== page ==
One of the ways we make trouble for ourselves and others is to categorize and rank things. Our strong tendency to rank, well, everything, often finds us suggesting one thing is more important, or better than some other thing. On a recent post on LinkedIn, one comment suggested that there was evidence that relationship sellers fared the worst when it comes to sales. The person commenting lacked information, as that isn't exactly true. For those aware of the book, The Challenger Sale, Challengers had the second highest score on relationships.
A false dichotomy forces a person to choose between two items. It's something like, “Do you love your mom or your dad?" It is possible, in fact it's likely, that you love both (even though each may have a favorite child that remains undisclosed). Let's tease apart relationship selling and consultative selling and see if we can't merge them back together in some meaningful way.
The Nature of Relationship Selling
The main idea that defines relationship selling is that the salesperson is focused on developing a relationship with their prospective clients. They work to develop rapport, and they spend as much time as possible with their prospect. They try to be as helpful as possible, creating value for their contact. The time spent with their prospective client and their willingness to invest in the relationship creates trust, and the trust makes it easier for the prospective to buy from this person.
Salespeople on the far end of the relationship selling spectrum get into trouble by needing to be liked, causing them to avoid conflict, as they fear it will harm their relationship with their contact. This is a different variety of relationship selling, this species of salesperson is really an order-taker.
The Nature of a Consultative Selling
The main idea in consultative selling is that the salesperson sits alongside their client, helping them to understand the internal and external forces or factors that cause them to have results that are not acceptable. The consultative seller helps the client understand the root cause of their poor results, educating the client on the decisions they will need to take, and providing them with counsel, advice, and recommendations.
Even though I believe that world has turned, and the new rapport-building is a business conversation when speaking to a businessperson, there are still plenty of consultative salespeople who use the more common rapport-building. There are also places and cultures where not doing so will lower your chances of winning the client's business. In other places, this rapport-building will cause your contact to believe you are a time waster.
Every Client is a Relationship
Unless you are using a transactional selling approach, having a client means having a relationship. It's not something you can avoid, and, like all relationships, it comes with a cost. That cost is made up of time, attention, and value creation. Because this is true, we don't have to choose between relationship selling and consultative selling. Instead, we need to merge them to understand where these two come together.
Merging Relationship Selling with Consultative Selling
Let's begin by looking at relationships. You are pursuing a large client, your dream client. You know for certain that you are competing with three other salespeople. Would you want your contacts to be more comfortable working with you? Would you want them to have greater trust in you than the three people working to win the client? If your approach allowed you to create an advantage by spending more time with the people who will eventually decide who to buy from, would that be worth the investment of time and attention?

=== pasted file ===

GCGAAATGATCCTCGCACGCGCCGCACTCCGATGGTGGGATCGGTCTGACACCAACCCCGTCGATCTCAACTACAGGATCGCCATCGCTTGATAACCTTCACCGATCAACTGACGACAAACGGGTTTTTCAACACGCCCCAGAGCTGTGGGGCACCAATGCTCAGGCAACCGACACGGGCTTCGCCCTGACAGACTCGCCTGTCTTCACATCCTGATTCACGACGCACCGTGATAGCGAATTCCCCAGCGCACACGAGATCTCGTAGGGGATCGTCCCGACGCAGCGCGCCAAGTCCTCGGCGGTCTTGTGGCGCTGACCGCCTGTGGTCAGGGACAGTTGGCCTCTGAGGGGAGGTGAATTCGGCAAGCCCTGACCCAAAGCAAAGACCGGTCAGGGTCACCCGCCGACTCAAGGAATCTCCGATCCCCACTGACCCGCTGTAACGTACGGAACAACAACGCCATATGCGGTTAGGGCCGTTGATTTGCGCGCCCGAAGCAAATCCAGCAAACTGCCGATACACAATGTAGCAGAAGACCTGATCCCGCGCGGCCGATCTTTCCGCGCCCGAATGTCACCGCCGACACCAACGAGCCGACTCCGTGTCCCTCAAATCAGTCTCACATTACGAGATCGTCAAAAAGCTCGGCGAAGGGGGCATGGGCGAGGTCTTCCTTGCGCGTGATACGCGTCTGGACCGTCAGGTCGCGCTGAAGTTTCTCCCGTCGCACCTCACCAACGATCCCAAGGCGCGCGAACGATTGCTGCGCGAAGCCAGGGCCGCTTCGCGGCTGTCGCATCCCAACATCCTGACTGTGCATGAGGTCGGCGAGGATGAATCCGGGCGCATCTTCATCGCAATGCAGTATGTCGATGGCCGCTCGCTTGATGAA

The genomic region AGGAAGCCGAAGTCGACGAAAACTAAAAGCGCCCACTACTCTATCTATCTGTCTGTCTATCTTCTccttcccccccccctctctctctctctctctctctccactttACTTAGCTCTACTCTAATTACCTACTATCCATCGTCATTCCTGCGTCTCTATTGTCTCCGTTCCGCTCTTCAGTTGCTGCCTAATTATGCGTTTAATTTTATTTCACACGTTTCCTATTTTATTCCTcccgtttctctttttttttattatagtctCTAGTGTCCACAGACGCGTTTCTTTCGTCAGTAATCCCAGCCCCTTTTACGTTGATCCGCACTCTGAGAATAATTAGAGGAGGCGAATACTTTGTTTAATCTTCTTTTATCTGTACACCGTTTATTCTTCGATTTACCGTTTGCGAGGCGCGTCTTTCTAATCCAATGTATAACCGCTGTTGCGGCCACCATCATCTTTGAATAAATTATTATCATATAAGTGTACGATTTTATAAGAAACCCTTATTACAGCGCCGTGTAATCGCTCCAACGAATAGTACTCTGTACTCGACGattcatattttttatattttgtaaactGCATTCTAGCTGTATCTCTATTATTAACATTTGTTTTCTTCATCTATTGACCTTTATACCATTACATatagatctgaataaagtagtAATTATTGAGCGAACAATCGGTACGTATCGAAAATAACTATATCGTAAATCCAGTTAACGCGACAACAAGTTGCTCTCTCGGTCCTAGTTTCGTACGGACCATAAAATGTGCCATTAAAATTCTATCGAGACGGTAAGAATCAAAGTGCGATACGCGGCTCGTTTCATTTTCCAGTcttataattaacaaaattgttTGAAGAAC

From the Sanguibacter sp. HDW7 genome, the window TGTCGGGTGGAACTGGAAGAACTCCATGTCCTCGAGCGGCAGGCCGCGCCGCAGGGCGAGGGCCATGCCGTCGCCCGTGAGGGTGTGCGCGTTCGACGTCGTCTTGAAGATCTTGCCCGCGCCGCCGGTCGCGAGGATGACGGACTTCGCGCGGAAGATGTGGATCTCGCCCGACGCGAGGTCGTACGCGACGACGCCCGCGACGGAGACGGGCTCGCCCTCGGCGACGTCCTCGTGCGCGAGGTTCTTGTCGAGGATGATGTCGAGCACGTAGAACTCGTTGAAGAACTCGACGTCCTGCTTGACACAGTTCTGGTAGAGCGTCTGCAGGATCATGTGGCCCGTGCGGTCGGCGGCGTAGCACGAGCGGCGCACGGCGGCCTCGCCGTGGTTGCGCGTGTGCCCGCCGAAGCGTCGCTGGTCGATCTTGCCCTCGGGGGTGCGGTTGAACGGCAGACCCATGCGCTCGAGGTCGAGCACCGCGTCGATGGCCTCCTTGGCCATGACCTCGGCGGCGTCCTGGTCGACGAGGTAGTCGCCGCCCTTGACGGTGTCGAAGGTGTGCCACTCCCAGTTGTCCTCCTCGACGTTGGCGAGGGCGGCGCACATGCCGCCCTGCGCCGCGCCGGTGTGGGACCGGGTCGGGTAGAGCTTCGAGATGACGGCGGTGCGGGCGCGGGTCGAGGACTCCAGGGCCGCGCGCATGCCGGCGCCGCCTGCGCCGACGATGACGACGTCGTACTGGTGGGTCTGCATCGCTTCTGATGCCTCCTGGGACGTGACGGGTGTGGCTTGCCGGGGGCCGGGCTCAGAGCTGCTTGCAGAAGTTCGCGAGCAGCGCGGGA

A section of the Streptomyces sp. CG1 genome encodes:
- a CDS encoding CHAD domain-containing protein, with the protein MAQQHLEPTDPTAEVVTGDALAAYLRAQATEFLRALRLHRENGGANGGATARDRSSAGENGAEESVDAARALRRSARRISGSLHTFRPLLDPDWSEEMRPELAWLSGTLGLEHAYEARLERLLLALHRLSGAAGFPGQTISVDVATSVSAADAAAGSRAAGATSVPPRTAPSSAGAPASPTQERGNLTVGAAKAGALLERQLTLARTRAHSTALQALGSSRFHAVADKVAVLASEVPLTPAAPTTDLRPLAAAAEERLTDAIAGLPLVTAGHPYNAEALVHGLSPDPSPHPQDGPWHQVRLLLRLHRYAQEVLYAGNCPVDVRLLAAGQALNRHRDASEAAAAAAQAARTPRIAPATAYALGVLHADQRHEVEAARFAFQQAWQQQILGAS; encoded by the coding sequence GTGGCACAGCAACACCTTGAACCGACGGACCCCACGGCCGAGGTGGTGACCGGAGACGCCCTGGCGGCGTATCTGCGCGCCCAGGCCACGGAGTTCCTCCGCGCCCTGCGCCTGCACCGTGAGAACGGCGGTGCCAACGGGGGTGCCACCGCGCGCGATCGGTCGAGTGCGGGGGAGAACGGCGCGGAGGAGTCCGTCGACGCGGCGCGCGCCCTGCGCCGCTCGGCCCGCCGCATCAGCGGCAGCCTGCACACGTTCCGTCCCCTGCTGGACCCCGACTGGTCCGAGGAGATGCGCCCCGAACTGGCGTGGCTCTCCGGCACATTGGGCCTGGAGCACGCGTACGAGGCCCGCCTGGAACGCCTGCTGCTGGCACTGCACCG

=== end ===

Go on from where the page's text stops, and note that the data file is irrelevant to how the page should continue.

One of the factors that decision-makers and their teams make is whether the salesperson knows them and their business. Another factor is whether the salesperson can help them improve their results, which now moves us directly to consultative selling.
It is possible that you can have an outstanding relationship with your contacts without creating value for them outside of the relationship. The consultative selling approach corrects the error of believing the relationship is the only variable the client is going to consider. Sadly, we allow B2b salespeople to believe that they are responsible for providing information about their company and how their products and services can solve their problems. We should be teaching, training, and enabling an approach that feels more like a business advisor. The best salespeople today are One-Up, possessing the knowledge and experience to lead their clients using a consultative selling approach.
The Trusted Advisor
Your prospective client can trust you but not like you. They can also like you but not trust you to help them improve their results. But it is always better for your future clients to both like you and trust you, even if one of the reasons they like you is because you can help them by filling the gaps in their knowledge and experience.
In a lot of cases, the trusted advisor need only win the client's business once. The combination of an excellent working relationship and the ability to improve their client's results can find you with an absolute right to the next initiative your contact is considering, one that won't find your contacts considering your competitors.
There is no reason to believe that having a relationship with your contacts is going to harm your results unless you are unwilling to tell your contacts the ugly truth or because you don't create any real value as it pertains to the client's results. But being a trusted advisor comes with a charge some are unwilling to keep: The truth at any price, even the price of the deal.
You are always going to have a relationship with your clients, but what kind of relationship is up to you. The best advice is to ignore the false dichotomy that is relationship selling or consultative selling and practice an approach that includes elements of both.